Connecticut is not like Texas….

The Connecticut version of the UIL takes an approach to transgender athletic competition that is the opposite of how we do things in Texas. The rules in Connecticut permit students to participate in competition based on gender identity. Thus a student whose birth certificate reads “male” can participate in girls’ athletic events in Connecticut. But not in Texas.

Two such athletes did so and achieved state championships in track in 2019. Four girls filed suit, claiming that they were deprived of the “chance to be champions” and were subjected to discrimination by having to compete against athletes who were born male.

The federal district court dismissed the suit (see Daily Dawg May 10, 2021) and now the 2nd Circuit Court of Appeals has affirmed that decision. The court held that the plaintiffs failed to allege the kind of “injury in fact” that is required, and thus they lacked “standing.” All the concerns about diminished employment opportunities were highly speculative.

The court passed on the opportunity to make a definitive ruling about Title IX and transgender athletes. It did not say that Title IX requires a policy like Connecticut’s and it did not say that it prohibits a policy like Texas has. Instead, the court focused on the fact that the plaintiffs were seeking monetary damages.  Plaintiffs can recover damages under Title IX only if “recipients of federal funding had adequate notice that they could be liable for the conduct at issue.” 

Have the feds given clear notice that schools cannot allow transgender students to participate based on gender identity?  Hardly.  In fact, both the Obama and Biden administrations advised that Title IX required a policy like Connecticut’s, and when Trump took office the OCR did not overturn the Obama policy. It only rescinded the guidance on the grounds that the legal issues needed to be considered “more completely.”

So this case doesn’t resolve anything for us in Texas where we prohibit students from participating based on gender identity.  That practice is sure to be challenged, and we will duly report it in the Daily Dawg.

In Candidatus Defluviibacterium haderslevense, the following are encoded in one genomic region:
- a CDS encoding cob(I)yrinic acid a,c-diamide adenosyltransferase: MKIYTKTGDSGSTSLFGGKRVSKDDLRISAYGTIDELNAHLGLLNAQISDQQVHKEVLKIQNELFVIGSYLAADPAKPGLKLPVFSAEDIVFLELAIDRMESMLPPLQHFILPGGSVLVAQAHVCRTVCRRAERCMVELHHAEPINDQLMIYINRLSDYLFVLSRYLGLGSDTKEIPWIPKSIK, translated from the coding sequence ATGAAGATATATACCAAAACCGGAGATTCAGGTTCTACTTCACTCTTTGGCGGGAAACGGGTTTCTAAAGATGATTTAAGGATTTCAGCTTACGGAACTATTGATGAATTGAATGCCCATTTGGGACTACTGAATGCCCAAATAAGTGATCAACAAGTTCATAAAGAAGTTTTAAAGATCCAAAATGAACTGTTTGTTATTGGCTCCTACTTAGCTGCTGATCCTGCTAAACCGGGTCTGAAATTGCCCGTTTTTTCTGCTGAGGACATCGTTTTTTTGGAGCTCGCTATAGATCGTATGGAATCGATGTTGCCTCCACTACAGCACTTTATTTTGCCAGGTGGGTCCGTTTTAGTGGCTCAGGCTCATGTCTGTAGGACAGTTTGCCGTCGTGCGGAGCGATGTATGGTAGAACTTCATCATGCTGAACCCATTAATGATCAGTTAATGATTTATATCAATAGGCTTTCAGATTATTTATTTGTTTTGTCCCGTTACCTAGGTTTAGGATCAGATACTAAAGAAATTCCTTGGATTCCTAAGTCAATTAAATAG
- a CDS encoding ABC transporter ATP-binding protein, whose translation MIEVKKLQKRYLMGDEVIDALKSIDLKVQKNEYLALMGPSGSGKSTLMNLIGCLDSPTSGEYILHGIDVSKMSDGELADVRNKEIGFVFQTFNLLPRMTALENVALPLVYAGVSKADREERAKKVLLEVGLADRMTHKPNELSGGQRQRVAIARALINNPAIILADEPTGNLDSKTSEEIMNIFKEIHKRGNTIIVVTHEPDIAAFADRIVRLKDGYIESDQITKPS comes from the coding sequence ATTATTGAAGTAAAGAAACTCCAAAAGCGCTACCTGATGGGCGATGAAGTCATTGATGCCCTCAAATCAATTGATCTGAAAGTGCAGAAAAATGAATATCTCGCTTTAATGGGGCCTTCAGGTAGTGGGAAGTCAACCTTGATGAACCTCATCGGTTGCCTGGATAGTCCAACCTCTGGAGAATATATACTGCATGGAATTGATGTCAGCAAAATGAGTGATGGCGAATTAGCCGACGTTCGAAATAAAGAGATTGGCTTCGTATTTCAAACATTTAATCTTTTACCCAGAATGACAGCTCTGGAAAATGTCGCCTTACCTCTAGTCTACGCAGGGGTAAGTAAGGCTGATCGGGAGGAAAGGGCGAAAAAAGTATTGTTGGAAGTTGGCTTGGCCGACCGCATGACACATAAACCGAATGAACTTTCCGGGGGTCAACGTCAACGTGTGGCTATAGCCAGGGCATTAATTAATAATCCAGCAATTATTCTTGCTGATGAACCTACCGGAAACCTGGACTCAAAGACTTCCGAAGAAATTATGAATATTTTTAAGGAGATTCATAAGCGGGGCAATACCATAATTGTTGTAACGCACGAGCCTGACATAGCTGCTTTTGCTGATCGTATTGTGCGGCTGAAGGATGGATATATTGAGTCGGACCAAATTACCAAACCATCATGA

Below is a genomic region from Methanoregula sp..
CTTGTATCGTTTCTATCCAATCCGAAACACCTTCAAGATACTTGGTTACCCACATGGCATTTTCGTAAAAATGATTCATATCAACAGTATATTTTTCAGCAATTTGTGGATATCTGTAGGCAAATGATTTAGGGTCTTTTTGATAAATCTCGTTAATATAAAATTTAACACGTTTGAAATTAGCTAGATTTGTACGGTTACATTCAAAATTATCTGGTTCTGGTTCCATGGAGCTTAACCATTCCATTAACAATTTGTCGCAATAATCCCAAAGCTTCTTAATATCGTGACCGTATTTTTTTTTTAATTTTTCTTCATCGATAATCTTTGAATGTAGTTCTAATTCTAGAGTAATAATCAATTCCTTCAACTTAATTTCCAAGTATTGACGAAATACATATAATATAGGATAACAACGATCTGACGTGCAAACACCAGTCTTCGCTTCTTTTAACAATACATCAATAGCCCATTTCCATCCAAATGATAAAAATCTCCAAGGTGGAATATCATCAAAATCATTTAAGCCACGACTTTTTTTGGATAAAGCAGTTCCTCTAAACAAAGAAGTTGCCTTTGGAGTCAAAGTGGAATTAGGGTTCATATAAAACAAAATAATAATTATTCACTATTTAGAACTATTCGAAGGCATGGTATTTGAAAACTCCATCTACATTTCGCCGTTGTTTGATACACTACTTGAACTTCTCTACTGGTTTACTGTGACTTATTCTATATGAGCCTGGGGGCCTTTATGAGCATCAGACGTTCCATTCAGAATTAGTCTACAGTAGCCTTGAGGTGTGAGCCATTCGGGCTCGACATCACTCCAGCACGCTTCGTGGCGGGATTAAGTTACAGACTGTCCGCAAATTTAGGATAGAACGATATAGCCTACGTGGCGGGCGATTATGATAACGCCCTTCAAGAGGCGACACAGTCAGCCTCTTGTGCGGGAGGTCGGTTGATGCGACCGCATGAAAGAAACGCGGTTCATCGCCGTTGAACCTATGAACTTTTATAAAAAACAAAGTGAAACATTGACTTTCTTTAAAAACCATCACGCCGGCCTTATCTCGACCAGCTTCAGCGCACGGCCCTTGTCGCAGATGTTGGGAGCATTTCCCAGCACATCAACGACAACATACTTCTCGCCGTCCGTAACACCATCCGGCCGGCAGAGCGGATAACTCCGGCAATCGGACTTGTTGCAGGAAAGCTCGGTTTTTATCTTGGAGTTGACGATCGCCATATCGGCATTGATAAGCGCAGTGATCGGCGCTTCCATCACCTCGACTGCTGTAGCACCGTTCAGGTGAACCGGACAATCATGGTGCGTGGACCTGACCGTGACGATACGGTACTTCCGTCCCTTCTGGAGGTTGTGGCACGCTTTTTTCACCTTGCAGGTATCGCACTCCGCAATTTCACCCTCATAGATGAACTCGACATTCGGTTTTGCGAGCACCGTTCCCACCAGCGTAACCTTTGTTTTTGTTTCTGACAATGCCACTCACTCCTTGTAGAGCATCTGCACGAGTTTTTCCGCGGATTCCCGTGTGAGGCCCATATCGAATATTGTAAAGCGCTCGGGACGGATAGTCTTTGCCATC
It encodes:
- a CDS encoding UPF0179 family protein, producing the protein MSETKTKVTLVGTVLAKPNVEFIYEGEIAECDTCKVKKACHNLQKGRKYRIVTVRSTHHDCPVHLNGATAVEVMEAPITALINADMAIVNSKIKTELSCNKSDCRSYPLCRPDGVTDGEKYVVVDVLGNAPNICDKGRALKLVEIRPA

I have to add one more thing about this case. The students wanted the records from the state championships in 2019 to be amended by removing the victories of the transgender athletes. The court refused to order that and included a lengthy footnote discussing controversies over home run records in baseball: Roger Maris or Babe Ruth or Aaron Judge?  Hank Aaron or Barry Bonds?  The court concluded that this “is not a debate for the courtroom.”

Now there was a Missed Opportunity. The sentence should have read: “This debate is for the BARROOM…not the COURTROOM.”

I’m sensitive to such missed opportunities because of a personal experience I had in Beaumont many years ago. I was representing some basketball players, trying to overturn a UIL decision that barred them from the state playoffs due to some “alleged” UIL violations.  I concluded my argument with “Your Honor, this matter should not be decided in the courtroom.”

I walked away and instantly realized that I had missed it.  I should have said “Your Honor, this matter should not be decided IN the court. It should be decided ON the court.”

I carry the regret to this day. 

The case is Soule v. Connecticut Association of Schools, Inc.  decided by the 2nd Circuit on December 16, 2022. It’s cited as 2022 WL 17724715. 


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